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The Social Origins of Language

By Daniel Dor

Presents a new theoretical framework for the origins of human language and sets key issues in language evolution in their wider context within biological and cultural evolution


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Preposition Placement in English: A Usage-Based Approach

By Thomas Hoffmann

This is the first study that empirically investigates preposition placement across all clause types. The study compares first-language (British English) and second-language (Kenyan English) data and will therefore appeal to readers interested in world Englishes. Over 100 authentic corpus examples are discussed in the text, which will appeal to those who want to see 'real data'


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Free Access 4 You

Free access to several Brill linguistics journals, such as Journal of Jewish Languages, Language Dynamics and Change, and Brill’s Annual of Afroasiatic Languages and Linguistics.


Academic Paper


Title: Speaking beauties: Linguistic posturing, language inequality, and the construction of a Tanzanian beauty queen
Author: Sabrina Billings
Email: click here to access email
Institution: University of Arkansas
Linguistic Field: Sociolinguistics
Abstract: This article considers language use in Tanzanian beauty pageants, where contestants’ onstage speech is the focus of explicit and implicit critique. In particular, contestants who speak English are far more likely to win than are their Swahili-speaking counterparts. But because English has limited circulation and is restricted to the educated elite, speaking English is, for most contestants, possible only through memorization. Local ideologies that give preference to purity over standardness mean that, while contestants’ speeches are often full of grammatical oddities, their linguistic posturing is typically well received. Yet once a contestant reaches the pinnacle of competition, expectations for language use rise, and once-successful contestants find themselves at a glass ceiling. Findings presented here point to the local and hierarchical nature of language ideologies, and to the need to account for the common practice in multilingual communities of successfully employing “incomplete” linguistic knowledge for indexical and referential effect. (Language ideology, multilingualism, Swahili, English, language purity, beauty pageants, education)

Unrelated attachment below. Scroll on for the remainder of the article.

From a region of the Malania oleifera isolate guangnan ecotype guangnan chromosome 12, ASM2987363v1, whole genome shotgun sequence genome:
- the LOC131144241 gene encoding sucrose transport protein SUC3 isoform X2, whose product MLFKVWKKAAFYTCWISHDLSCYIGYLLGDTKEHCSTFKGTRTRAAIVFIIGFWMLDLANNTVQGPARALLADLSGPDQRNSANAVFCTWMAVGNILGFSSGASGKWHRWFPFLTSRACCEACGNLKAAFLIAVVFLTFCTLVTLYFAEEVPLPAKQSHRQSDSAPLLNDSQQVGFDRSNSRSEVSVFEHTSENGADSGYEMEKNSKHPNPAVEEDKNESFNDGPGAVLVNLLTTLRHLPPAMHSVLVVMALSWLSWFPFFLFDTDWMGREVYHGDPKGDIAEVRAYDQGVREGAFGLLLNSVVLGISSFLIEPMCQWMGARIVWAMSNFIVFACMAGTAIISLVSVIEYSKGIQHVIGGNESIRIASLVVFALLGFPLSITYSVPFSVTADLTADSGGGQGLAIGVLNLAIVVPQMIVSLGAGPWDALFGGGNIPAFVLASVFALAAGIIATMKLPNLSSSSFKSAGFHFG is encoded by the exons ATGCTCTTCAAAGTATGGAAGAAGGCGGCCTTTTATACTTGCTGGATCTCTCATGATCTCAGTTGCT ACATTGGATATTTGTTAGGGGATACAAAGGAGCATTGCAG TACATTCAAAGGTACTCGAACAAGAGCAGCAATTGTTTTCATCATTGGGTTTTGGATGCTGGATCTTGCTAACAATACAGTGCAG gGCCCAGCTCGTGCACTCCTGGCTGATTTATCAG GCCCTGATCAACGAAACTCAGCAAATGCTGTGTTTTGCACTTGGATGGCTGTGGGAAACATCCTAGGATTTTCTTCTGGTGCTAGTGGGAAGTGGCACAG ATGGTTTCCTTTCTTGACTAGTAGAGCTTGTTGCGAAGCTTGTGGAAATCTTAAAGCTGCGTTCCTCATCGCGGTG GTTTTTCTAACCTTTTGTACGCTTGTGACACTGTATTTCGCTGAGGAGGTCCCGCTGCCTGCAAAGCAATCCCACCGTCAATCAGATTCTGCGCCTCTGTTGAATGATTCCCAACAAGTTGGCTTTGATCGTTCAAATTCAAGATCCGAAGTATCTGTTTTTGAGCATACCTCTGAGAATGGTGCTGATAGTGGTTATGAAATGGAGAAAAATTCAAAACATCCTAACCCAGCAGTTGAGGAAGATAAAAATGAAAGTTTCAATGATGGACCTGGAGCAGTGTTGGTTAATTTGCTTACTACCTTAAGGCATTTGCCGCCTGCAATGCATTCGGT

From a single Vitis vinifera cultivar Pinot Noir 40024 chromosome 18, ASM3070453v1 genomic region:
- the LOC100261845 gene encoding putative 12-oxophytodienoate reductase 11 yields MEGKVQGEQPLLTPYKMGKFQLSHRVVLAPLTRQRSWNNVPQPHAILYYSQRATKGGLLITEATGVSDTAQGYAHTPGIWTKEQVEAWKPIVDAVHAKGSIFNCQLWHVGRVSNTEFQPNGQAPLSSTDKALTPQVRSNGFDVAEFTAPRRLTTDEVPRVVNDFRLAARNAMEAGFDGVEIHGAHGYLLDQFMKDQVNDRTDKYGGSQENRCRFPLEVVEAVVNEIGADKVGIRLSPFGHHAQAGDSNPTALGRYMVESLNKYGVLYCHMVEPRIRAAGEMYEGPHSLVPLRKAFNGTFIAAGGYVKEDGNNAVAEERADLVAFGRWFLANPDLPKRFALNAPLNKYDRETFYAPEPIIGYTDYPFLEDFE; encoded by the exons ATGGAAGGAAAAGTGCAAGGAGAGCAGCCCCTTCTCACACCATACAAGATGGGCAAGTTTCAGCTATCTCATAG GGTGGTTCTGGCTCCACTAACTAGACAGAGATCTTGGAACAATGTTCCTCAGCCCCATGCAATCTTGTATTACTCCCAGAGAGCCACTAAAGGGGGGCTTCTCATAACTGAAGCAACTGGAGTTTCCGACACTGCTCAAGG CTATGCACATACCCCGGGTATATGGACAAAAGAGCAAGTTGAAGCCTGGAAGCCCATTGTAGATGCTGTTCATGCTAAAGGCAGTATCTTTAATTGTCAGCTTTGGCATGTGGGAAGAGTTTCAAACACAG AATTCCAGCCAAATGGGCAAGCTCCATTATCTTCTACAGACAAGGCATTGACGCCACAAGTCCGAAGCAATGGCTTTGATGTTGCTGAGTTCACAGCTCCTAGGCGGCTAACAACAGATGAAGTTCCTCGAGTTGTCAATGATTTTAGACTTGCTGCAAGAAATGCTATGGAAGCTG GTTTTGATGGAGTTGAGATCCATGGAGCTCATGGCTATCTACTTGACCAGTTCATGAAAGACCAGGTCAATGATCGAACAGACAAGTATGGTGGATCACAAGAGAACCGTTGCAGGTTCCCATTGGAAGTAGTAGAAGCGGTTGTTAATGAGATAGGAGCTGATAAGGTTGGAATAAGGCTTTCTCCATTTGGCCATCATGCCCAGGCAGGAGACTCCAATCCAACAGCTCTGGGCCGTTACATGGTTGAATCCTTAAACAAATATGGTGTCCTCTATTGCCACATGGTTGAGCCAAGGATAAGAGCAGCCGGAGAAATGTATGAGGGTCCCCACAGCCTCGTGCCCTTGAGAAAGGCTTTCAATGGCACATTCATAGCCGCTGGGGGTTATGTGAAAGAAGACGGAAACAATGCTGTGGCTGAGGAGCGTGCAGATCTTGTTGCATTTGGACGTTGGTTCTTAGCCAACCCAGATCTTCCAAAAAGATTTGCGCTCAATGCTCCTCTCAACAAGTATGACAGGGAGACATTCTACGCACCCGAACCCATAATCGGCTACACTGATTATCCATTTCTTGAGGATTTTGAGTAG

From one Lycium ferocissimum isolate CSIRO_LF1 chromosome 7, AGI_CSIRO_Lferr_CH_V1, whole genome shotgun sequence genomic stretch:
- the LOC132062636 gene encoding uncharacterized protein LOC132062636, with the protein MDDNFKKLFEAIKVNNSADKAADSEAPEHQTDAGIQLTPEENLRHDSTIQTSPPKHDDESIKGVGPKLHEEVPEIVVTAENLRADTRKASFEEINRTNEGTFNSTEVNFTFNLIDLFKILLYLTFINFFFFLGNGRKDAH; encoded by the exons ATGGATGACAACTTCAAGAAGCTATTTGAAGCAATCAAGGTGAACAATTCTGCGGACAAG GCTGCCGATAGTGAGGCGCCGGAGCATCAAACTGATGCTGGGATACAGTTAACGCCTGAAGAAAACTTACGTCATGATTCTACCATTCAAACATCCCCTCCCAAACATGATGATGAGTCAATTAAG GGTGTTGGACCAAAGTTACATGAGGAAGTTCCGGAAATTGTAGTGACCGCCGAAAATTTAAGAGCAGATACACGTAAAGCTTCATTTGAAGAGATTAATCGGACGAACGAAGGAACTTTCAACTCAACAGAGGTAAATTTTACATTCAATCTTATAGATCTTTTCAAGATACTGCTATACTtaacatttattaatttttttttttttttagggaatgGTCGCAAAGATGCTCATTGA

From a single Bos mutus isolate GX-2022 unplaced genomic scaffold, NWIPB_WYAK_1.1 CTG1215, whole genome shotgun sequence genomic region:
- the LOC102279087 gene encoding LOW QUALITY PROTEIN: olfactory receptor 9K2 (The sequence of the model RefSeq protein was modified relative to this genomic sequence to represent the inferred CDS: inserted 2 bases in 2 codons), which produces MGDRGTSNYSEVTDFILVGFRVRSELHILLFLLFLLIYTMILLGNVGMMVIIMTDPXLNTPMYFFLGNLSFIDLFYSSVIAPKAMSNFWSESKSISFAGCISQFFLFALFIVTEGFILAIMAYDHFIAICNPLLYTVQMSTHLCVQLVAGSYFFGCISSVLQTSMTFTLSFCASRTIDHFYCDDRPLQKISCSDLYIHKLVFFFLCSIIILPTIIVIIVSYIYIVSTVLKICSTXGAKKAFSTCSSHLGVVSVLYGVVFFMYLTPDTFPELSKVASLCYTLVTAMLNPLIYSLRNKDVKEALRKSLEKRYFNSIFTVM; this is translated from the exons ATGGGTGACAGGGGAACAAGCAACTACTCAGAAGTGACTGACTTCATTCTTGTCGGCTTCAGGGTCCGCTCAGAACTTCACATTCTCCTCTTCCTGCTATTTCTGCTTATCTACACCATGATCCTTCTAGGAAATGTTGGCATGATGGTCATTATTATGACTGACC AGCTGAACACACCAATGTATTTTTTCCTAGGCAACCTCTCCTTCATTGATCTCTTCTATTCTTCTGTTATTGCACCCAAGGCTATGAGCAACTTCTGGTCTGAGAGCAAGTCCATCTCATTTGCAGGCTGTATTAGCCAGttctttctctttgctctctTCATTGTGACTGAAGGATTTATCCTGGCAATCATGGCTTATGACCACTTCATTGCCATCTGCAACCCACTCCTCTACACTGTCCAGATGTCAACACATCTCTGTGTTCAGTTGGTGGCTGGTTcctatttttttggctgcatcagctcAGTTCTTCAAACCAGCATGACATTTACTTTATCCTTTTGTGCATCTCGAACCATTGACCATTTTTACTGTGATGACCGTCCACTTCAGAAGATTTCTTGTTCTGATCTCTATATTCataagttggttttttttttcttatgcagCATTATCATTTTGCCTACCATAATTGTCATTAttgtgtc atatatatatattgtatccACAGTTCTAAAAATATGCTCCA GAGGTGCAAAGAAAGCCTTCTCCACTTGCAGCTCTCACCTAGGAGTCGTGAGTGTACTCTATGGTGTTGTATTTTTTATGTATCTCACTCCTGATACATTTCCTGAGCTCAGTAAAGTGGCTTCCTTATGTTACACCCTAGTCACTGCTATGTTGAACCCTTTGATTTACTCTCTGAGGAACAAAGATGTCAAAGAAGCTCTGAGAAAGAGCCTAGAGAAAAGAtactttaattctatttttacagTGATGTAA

CUP at LINGUIST

This article appears in Language in Society Vol. 38, Issue 5, which you can read on Cambridge's site or on LINGUIST .



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